Jamel Shabazz takes street photographs. For the gallery owners, magazine editors and publishers whose belated attention brought Shabazz to international stardom in the early Aughts, his pictures were revelations: lively, expressive high points of late-20th-century portraiture. For a small contingent of in-the-know hip-hop scholars, they’re monuments to a very particular moment in African-American cultural history, when kids wore PUMA Clydes, teens drove dirt bikes, and the Five Percent Nation, an offshoot of the Nation of Islam, handed out newspapers in the streets. For Shabazz’s friends and contemporaries, they’re bittersweet reminders of an idealized past: a time still marked by the constant threat of gang violence, but one in which incarceration rates were lower, the streets were safer, and a small generation’s worth of murdered young men were still alive—“a time before crack,” to quote the title of one of Shabazz’s monographs. For Shabazz himself, they’re a compulsion, a vehicle for empathy, and an extension of daily life.
Photograph by Jamel Shabazz
And for Charlie Ahearn, director of the deceptively simple, sneakily heartbreaking new documentary Jamel Shabazz: Street Photographer? Presumably some combination of the above, but it’s never entirely clear: save for a couple of spontaneous off-camera laughs, Ahearn (of Wild Style fame) remains a mostly invisible presence. If that sounds like an aloof move in theory, it turns out to be liberating in practice. Jamel Shabazz is a relatively rare kind of contemporary documentary—one in which the on-screen action doesn’t seem as if it were taking place for the camera’s benefit. When Shabazz’s friends and colleagues give talking-head interviews, it feels as if they were chatting with a longtime acquaintance; when we see the photographer setting up shoots or catching up with friends, it’s as if everybody’s just hanging out between takes. (Watching Shabazz’s reunion with a long-imprisoned childhood friend, it’s hard to register the camera’s presence at all, though ours feels totally appropriate—a sign of Ahearn’s prodigious ability to make us feel at home.) The resulting film is low-key and, at least as far as its subject is concerned, decidedly uncritical.
That might be because it’s hard to find much in Shabazz to criticize. A former corrections officer who spent two decades working in high-security prisons with violent young men, and yet whose New York street portraits have the buoyancy, charm, and effortless goodwill of a child or a man who’s never known crime, Shabazz comes off as the real deal. In conversation, he’s at once reflective and transparent; at work, he’s both genuinely empathetic and savvy about how to get just the right shot (stroke the ego of the alpha male, he tells us in one monologue, and the rest will follow suit). His style is modest and unshowy; it’s not so much about proving the photographer’s skill as it is about coaxing out a certain aspect of the subject’s character: a glimmer in the eye, a suppressed smile, a way of standing—arms folded, elbows out, ready for anything.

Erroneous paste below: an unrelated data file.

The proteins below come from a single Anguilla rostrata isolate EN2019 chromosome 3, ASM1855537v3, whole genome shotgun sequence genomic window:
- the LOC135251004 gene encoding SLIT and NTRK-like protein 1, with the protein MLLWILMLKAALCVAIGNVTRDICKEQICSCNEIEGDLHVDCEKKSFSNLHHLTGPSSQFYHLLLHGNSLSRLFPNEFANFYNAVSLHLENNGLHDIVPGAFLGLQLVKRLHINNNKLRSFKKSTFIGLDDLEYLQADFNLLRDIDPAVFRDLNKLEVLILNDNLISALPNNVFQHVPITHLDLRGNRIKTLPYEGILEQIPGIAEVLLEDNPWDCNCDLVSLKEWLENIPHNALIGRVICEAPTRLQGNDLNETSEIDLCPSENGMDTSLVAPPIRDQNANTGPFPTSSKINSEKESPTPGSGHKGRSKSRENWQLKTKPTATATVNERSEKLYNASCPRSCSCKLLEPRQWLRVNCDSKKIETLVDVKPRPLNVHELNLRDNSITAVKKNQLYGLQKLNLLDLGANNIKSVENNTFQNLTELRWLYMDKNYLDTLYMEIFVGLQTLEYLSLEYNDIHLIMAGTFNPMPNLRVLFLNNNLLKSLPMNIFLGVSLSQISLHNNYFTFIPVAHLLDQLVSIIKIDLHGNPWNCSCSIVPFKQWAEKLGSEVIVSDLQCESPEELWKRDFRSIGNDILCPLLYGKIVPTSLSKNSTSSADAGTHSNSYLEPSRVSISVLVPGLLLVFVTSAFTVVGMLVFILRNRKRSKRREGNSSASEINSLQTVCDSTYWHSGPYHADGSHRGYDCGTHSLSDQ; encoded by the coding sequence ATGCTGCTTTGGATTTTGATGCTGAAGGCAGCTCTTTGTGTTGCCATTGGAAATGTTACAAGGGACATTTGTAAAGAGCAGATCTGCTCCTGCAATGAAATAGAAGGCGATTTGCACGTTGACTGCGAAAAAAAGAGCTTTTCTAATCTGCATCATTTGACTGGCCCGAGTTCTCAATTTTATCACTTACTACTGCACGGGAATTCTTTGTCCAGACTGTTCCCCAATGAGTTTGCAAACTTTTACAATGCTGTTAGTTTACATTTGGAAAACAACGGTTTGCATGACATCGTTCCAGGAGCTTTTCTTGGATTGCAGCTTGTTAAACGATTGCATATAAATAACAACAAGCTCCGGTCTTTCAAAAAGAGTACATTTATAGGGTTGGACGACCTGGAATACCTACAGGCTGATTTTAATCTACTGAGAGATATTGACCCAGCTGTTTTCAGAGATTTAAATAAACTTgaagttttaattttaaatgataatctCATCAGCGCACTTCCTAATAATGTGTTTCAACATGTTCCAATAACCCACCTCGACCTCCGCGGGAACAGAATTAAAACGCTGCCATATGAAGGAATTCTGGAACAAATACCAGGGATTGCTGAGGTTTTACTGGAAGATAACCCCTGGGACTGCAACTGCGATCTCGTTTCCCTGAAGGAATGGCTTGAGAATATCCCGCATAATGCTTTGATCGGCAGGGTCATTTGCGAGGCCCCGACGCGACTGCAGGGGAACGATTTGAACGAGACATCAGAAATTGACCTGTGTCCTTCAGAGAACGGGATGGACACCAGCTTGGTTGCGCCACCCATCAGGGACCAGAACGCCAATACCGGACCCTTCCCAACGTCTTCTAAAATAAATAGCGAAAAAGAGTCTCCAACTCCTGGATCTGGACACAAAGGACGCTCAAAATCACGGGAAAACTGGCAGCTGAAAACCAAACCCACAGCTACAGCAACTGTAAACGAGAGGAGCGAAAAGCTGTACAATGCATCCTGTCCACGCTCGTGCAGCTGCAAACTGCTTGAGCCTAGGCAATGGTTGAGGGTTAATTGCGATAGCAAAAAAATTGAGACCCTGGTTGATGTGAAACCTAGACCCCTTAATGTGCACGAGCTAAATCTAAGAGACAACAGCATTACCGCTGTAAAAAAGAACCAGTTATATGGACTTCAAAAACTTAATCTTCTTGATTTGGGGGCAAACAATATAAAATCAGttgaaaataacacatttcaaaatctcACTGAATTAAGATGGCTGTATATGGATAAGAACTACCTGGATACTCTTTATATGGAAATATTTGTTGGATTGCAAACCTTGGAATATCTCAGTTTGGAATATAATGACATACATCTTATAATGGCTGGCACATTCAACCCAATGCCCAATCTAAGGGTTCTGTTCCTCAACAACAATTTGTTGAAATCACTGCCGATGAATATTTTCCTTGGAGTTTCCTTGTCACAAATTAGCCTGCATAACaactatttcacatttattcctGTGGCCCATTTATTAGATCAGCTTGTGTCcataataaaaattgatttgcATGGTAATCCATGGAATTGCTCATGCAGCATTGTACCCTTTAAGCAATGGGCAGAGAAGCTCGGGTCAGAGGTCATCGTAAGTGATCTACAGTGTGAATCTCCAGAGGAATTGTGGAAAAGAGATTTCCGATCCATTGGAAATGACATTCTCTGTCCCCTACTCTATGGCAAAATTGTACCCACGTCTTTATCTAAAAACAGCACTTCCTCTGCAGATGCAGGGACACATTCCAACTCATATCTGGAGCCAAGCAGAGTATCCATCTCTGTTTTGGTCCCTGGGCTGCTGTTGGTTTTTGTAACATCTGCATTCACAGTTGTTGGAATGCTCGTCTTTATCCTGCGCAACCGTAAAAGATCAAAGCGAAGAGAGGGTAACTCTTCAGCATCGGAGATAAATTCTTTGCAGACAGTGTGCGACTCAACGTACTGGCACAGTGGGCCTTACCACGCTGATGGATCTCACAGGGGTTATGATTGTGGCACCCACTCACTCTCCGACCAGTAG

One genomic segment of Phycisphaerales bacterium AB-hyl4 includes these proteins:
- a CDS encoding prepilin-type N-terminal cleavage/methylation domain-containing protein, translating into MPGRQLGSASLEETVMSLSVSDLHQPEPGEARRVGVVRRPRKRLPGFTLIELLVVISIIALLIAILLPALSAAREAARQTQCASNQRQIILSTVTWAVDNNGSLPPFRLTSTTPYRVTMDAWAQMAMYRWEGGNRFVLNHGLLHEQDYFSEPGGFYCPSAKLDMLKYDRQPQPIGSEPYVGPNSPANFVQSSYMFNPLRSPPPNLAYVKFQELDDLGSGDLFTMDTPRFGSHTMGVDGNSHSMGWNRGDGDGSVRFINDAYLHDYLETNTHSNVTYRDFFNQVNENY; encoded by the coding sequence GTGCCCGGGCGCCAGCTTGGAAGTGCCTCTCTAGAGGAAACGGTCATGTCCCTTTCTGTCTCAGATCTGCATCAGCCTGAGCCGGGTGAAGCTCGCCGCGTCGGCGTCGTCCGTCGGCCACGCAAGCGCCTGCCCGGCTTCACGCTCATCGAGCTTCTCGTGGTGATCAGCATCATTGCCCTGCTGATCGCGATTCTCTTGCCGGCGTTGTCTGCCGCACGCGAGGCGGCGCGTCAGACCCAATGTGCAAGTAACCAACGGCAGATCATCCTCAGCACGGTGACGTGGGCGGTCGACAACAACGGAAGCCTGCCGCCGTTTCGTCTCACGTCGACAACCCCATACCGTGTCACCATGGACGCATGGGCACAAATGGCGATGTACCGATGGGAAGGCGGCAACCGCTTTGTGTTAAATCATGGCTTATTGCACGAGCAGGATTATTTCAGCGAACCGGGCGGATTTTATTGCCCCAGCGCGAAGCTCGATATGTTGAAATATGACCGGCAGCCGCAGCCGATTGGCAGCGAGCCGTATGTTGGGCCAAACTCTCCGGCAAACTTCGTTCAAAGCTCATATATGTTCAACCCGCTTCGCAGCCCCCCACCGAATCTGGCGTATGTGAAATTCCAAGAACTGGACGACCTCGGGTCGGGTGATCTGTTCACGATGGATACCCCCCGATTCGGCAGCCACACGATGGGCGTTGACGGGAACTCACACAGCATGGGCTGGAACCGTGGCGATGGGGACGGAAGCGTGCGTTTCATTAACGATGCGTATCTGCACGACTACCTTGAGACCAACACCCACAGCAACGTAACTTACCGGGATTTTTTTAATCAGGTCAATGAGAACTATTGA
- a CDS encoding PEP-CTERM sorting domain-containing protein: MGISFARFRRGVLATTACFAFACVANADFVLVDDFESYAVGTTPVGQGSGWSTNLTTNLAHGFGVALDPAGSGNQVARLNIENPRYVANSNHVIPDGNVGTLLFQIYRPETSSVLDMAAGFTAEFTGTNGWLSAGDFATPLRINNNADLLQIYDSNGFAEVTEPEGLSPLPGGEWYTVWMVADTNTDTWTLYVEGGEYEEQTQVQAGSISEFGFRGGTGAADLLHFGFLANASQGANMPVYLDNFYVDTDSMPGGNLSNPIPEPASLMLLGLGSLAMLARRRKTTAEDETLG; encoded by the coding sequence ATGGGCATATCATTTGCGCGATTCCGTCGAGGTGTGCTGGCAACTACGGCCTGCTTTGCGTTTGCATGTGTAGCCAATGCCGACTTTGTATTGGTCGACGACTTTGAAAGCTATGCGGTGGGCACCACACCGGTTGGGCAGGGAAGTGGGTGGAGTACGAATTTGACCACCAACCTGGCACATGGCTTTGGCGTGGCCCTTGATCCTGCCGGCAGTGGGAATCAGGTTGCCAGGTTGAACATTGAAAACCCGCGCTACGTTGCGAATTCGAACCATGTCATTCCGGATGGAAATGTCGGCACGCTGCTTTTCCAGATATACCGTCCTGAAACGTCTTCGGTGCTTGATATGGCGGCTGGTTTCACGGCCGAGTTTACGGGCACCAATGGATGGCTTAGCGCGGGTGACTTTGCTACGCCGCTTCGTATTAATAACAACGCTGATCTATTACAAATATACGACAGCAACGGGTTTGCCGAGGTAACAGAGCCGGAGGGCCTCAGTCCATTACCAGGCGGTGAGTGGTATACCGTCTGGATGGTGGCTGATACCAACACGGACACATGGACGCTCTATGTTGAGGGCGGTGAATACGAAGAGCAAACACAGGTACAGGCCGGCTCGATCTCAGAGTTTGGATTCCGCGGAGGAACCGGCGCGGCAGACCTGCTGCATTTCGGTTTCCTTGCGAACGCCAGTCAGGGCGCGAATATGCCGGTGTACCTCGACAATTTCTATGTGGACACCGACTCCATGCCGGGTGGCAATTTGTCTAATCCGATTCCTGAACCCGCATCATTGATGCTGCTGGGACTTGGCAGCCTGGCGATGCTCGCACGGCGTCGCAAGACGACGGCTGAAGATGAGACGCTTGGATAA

Photograph by Helen Levitt
It’s the spontaneous, unforced quality of Shabazz’s pictures that gives them both their special sweetness and their poignancy. For many of Ahearn’s interview subjects—not least Shabazz himself—the photographs function like snapshots, bringing long-lost people and places to poised life. One friend treasures Shabazz’s portrait of him side-by-side with his father, taken shortly before the latter’s death. Many others point out healthy young men photographed as they were in the early days of hip-hop, bursting with attitude and self-conscious cool, and marvel that these kids, some soon to become victims of a surge in gang violence, could seem so full of life. Like his fellow New Yorker Helen Levitt, Shabazz captured moments of genuine happiness touched by undercurrents of the barely concealed threats in the surrounding society. For Shabazz, whose most famous photographs date from the early-to-mid-Eighties, the peril on the horizon was the spike in crack usage—and with it violent crime—that swept inner-city New York in the latter half of the decade. One of the most commendable things about Jamel Shabazz: Street Photographer is the way Ahearn finds in a shattered community the same joy and vigor that Shabazz found in that community’s pre-crime-wave golden age.
Of course, as much as Shabazz’s pictures are portraits of a community, they’re also portraits of a city: an old New York glimpsed prismatically by way of fashion trends and background details and half-obscured signs. So, in its own way, is Ahearn’s film: a record of a new New York waiting to be transformed, by the touch of a camera, into a kind of Eden.